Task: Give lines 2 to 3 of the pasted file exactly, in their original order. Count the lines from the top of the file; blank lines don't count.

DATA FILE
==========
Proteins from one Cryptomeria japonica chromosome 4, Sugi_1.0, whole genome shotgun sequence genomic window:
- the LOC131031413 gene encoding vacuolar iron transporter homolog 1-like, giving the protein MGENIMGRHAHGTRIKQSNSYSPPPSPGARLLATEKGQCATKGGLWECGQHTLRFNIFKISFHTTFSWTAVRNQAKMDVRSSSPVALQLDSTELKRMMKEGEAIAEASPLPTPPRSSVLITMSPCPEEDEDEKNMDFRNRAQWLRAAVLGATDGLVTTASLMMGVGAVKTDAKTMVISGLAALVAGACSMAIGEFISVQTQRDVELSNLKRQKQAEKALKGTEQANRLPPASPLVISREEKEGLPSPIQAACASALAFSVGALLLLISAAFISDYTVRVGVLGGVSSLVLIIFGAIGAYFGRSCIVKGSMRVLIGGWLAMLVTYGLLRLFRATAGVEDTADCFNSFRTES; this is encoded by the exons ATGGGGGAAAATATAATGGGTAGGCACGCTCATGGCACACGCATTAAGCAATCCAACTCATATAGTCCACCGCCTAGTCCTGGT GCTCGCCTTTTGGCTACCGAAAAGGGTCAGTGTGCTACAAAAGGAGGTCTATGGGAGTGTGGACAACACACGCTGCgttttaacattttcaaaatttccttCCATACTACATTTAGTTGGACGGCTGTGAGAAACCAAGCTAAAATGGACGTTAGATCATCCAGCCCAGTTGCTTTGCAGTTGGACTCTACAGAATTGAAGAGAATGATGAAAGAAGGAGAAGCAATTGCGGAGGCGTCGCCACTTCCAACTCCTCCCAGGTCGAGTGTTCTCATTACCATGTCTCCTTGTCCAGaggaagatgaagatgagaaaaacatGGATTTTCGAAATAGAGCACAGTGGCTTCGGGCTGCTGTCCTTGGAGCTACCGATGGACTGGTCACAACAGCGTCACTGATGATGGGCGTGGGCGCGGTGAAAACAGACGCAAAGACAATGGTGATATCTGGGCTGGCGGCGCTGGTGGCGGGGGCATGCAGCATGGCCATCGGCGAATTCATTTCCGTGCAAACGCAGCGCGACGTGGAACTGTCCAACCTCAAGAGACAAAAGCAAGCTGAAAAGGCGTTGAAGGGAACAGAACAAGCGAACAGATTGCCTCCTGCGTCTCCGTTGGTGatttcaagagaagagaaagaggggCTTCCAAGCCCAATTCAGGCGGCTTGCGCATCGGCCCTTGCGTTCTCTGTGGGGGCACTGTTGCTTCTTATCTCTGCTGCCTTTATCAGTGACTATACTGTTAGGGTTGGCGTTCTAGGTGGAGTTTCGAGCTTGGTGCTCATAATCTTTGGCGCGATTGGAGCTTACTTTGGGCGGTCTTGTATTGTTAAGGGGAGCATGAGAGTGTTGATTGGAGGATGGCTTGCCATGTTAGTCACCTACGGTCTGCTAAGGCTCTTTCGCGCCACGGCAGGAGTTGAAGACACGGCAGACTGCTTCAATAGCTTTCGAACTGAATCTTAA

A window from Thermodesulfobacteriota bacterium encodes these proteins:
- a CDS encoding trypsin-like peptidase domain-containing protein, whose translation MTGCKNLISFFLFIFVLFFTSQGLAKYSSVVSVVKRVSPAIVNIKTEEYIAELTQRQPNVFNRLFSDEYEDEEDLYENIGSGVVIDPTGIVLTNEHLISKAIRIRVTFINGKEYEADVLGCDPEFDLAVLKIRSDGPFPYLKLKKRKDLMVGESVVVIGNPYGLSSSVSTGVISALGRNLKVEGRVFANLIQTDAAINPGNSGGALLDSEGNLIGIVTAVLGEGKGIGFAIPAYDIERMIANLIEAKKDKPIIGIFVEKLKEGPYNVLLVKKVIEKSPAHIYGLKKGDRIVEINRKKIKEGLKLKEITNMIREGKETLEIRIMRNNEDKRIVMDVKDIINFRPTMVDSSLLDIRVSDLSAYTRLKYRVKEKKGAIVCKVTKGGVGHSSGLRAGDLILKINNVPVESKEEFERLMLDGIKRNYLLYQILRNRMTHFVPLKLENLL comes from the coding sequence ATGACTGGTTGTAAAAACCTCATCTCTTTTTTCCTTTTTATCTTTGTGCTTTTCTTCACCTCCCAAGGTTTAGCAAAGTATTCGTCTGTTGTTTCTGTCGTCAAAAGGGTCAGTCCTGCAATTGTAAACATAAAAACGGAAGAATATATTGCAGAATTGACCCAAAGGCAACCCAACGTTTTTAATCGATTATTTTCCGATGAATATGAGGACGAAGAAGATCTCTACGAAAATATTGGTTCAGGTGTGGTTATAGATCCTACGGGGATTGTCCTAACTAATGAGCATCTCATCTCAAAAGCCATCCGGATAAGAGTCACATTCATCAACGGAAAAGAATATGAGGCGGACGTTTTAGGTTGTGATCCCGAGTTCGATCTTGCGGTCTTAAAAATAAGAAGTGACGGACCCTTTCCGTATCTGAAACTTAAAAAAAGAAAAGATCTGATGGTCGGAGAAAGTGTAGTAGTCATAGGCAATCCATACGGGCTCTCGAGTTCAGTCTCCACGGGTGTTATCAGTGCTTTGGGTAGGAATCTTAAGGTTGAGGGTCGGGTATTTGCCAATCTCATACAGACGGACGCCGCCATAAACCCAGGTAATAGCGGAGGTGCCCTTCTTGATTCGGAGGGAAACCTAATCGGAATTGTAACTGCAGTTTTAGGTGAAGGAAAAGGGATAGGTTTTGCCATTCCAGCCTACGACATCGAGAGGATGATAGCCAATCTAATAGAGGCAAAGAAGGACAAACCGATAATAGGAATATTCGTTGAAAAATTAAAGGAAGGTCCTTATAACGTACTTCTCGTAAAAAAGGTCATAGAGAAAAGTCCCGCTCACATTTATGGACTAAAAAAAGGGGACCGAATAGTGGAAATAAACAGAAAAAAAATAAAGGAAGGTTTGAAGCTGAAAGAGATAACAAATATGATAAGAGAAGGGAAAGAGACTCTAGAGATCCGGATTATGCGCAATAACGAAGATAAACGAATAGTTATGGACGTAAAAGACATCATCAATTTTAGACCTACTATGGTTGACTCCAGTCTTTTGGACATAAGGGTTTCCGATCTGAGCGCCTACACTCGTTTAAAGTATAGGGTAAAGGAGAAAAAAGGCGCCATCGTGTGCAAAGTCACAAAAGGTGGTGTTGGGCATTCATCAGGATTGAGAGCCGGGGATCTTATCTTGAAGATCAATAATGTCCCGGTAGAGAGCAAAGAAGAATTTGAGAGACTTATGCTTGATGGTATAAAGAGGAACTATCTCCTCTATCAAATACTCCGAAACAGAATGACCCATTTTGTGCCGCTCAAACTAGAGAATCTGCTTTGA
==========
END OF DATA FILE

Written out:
- the LOC131031413 gene encoding vacuolar iron transporter homolog 1-like, giving the protein MGENIMGRHAHGTRIKQSNSYSPPPSPGARLLATEKGQCATKGGLWECGQHTLRFNIFKISFHTTFSWTAVRNQAKMDVRSSSPVALQLDSTELKRMMKEGEAIAEASPLPTPPRSSVLITMSPCPEEDEDEKNMDFRNRAQWLRAAVLGATDGLVTTASLMMGVGAVKTDAKTMVISGLAALVAGACSMAIGEFISVQTQRDVELSNLKRQKQAEKALKGTEQANRLPPASPLVISREEKEGLPSPIQAACASALAFSVGALLLLISAAFISDYTVRVGVLGGVSSLVLIIFGAIGAYFGRSCIVKGSMRVLIGGWLAMLVTYGLLRLFRATAGVEDTADCFNSFRTES; this is encoded by the exons ATGGGGGAAAATATAATGGGTAGGCACGCTCATGGCACACGCATTAAGCAATCCAACTCATATAGTCCACCGCCTAGTCCTGGT GCTCGCCTTTTGGCTACCGAAAAGGGTCAGTGTGCTACAAAAGGAGGTCTATGGGAGTGTGGACAACACACGCTGCgttttaacattttcaaaatttccttCCATACTACATTTAGTTGGACGGCTGTGAGAAACCAAGCTAAAATGGACGTTAGATCATCCAGCCCAGTTGCTTTGCAGTTGGACTCTACAGAATTGAAGAGAATGATGAAAGAAGGAGAAGCAATTGCGGAGGCGTCGCCACTTCCAACTCCTCCCAGGTCGAGTGTTCTCATTACCATGTCTCCTTGTCCAGaggaagatgaagatgagaaaaacatGGATTTTCGAAATAGAGCACAGTGGCTTCGGGCTGCTGTCCTTGGAGCTACCGATGGACTGGTCACAACAGCGTCACTGATGATGGGCGTGGGCGCGGTGAAAACAGACGCAAAGACAATGGTGATATCTGGGCTGGCGGCGCTGGTGGCGGGGGCATGCAGCATGGCCATCGGCGAATTCATTTCCGTGCAAACGCAGCGCGACGTGGAACTGTCCAACCTCAAGAGACAAAAGCAAGCTGAAAAGGCGTTGAAGGGAACAGAACAAGCGAACAGATTGCCTCCTGCGTCTCCGTTGGTGatttcaagagaagagaaagaggggCTTCCAAGCCCAATTCAGGCGGCTTGCGCATCGGCCCTTGCGTTCTCTGTGGGGGCACTGTTGCTTCTTATCTCTGCTGCCTTTATCAGTGACTATACTGTTAGGGTTGGCGTTCTAGGTGGAGTTTCGAGCTTGGTGCTCATAATCTTTGGCGCGATTGGAGCTTACTTTGGGCGGTCTTGTATTGTTAAGGGGAGCATGAGAGTGTTGATTGGAGGATGGCTTGCCATGTTAGTCACCTACGGTCTGCTAAGGCTCTTTCGCGCCACGGCAGGAGTTGAAGACACGGCAGACTGCTTCAATAGCTTTCGAACTGAATCTTAA

A window from Thermodesulfobacteriota bacterium encodes these proteins: